Why You Should Adopt a Senior Dog

why you should adopt a senior dog

why you should adopt a senior dog

I have a soft spot for senior dogs and my only requirement for adoption is the older the better. Why? I don’t know, I just feel so good knowing I’m giving a loving home to a dog (cats too!) at the end of his or her life. I totally understand if you need more reasons so please keep reading!  

Why I do it

It is difficult for me to find the words to adequately convey how I feel when I bring a new senior dog into my home, and into my heart. I’m proud of knowing my purpose is to care for homeless and abandoned animals. The why you should adopt a senior dogfact that my soul is nourished by being the guardian of dogs in their golden years makes me happy.

Alright enough about me. First let’s talk a little about why animals of any age end up in shelters.

It’s not because they have a problem or are a problem

Humans surrender (sometimes dump) animals for a variety of reasons, some valid, most not, but all heartbreaking. Any behaviour issues are a direct result of no/inadequate training, socialisation or enrichment.  

Excuses, and a few legitimate reasons, why animals end up in shelters

  • Owners have no time
  • Sharing life with a dog is more work than they are able or willing to put in 
  • Change in work schedule
  • Kids off to college and no one left to care for the animal
  • Change in lifestyle
  • Moving and no pets allowed
  • Not cute anymore
  • Doesn’t match the carpet (yes it is a reason)
  • Doesn’t get along with the other dog/pets
  • Wife is pregnant
  • Misbehaving
  • Guardian died and no one else is willing or able to take the animal
  • Can’t afford the vet bills
  • Leaving an abusive situation
  • Illness/lengthy hospital stay/nursing home

A bit of a rant

Of course a few of these reasons are legitimate and I can’t help but feel sadness for anyone forced to part with a much loved companion. The rest are cop outs. I may sound harsh, but that’s the way it is. Pets are seen by many as why you should adopt a senior dogdisposable, when they’ve had enough they return them much like a sweater they don’t care for anymore.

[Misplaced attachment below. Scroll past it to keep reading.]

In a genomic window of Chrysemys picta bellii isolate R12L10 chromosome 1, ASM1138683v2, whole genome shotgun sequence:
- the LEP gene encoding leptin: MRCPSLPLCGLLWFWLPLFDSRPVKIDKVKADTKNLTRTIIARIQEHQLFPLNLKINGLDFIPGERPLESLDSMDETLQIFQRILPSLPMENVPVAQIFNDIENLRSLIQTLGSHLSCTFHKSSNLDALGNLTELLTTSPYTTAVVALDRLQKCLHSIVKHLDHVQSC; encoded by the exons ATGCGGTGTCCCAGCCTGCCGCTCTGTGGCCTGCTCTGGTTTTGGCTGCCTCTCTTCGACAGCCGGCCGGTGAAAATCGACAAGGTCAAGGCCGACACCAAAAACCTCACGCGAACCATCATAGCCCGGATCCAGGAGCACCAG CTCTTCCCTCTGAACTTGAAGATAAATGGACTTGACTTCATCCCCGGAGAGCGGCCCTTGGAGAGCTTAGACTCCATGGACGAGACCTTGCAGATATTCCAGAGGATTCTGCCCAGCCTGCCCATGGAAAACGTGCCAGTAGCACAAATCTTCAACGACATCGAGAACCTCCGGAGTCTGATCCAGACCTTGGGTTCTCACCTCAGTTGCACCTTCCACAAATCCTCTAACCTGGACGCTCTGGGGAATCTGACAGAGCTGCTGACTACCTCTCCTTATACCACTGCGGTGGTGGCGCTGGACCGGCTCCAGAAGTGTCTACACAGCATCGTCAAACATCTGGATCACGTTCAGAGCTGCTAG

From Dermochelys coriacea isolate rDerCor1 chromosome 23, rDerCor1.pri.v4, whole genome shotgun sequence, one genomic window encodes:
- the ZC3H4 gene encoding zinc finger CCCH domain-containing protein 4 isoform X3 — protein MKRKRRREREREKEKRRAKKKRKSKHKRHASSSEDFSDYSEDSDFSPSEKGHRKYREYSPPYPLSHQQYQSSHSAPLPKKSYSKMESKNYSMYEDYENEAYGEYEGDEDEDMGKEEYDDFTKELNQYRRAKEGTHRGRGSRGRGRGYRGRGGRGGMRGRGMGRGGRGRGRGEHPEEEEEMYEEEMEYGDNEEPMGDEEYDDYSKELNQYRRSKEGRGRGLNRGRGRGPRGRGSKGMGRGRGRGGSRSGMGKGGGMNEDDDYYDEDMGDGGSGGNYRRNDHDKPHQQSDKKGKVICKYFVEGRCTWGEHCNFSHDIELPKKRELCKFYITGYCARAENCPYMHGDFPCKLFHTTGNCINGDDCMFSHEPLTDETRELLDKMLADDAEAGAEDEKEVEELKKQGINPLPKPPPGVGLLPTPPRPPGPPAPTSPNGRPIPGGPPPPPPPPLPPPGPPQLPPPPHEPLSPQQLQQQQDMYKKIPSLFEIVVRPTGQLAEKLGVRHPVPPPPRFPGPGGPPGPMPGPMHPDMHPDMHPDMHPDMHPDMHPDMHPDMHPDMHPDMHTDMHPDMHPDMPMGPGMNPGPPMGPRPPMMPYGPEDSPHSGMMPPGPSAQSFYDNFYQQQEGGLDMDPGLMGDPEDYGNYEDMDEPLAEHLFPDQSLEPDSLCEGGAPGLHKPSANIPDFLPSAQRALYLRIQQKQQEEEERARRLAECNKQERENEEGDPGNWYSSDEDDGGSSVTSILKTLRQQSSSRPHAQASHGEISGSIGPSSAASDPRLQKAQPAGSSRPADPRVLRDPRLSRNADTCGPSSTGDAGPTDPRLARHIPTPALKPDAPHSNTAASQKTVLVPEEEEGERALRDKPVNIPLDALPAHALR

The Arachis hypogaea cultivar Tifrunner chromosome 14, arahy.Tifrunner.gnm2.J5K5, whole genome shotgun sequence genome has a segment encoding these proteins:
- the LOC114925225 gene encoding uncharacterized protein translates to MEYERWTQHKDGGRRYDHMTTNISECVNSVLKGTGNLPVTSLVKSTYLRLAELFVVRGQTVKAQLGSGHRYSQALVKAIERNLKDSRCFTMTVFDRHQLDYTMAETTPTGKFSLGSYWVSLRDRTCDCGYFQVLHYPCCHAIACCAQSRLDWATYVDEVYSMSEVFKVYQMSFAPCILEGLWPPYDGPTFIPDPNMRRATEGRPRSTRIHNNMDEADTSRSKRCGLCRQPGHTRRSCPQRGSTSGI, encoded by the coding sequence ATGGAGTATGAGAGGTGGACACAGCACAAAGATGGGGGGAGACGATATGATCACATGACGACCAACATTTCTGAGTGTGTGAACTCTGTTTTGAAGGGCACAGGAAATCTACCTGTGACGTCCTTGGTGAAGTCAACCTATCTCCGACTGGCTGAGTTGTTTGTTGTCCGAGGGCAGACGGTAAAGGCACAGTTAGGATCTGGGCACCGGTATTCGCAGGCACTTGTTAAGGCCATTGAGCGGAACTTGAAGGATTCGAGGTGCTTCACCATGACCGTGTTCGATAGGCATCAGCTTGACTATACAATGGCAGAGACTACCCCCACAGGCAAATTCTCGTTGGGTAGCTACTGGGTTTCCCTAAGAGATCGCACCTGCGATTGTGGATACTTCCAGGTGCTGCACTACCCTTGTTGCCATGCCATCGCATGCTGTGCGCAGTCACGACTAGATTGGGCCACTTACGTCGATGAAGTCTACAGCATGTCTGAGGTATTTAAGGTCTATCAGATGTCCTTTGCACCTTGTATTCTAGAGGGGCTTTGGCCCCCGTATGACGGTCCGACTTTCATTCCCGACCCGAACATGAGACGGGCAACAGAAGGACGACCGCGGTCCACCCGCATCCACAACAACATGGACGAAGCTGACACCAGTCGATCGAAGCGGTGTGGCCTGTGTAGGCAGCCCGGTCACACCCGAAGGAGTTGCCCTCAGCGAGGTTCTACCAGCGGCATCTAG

I volunteered for a long time at a local shelter, and heard the excuses. I will never forget watching a woman casually dump her cat because of “allergies” then play with cats in the cages. She probably got more emotional returning a pair of shoes.

Okay, so what’s so great about adopting an old dog?

It’s good for the souls

It’s good for your soul and good for theirs. What could be better than giving an old dog a home in his final years, months or even weeks. For me no other reason is needed. 

Old is not dead

There is something about the images words like “old” or “senior” bring to many a mind. Shrivelled up, dried up, shuffling along, sleeping all day, can barely move, not even worthy of attention. You and I may not see that, but sadly many do. Look at the way much of our society views elderly people? It stands to reason some of that attitude will extend to animals. 

I was at the beach recently and watched a beautiful 9 year old Staffy run like a lunatic, chasing a stick and having the time of her life. Because of her age she was “classed” as a senior, but there was nothing remotely old about that girl.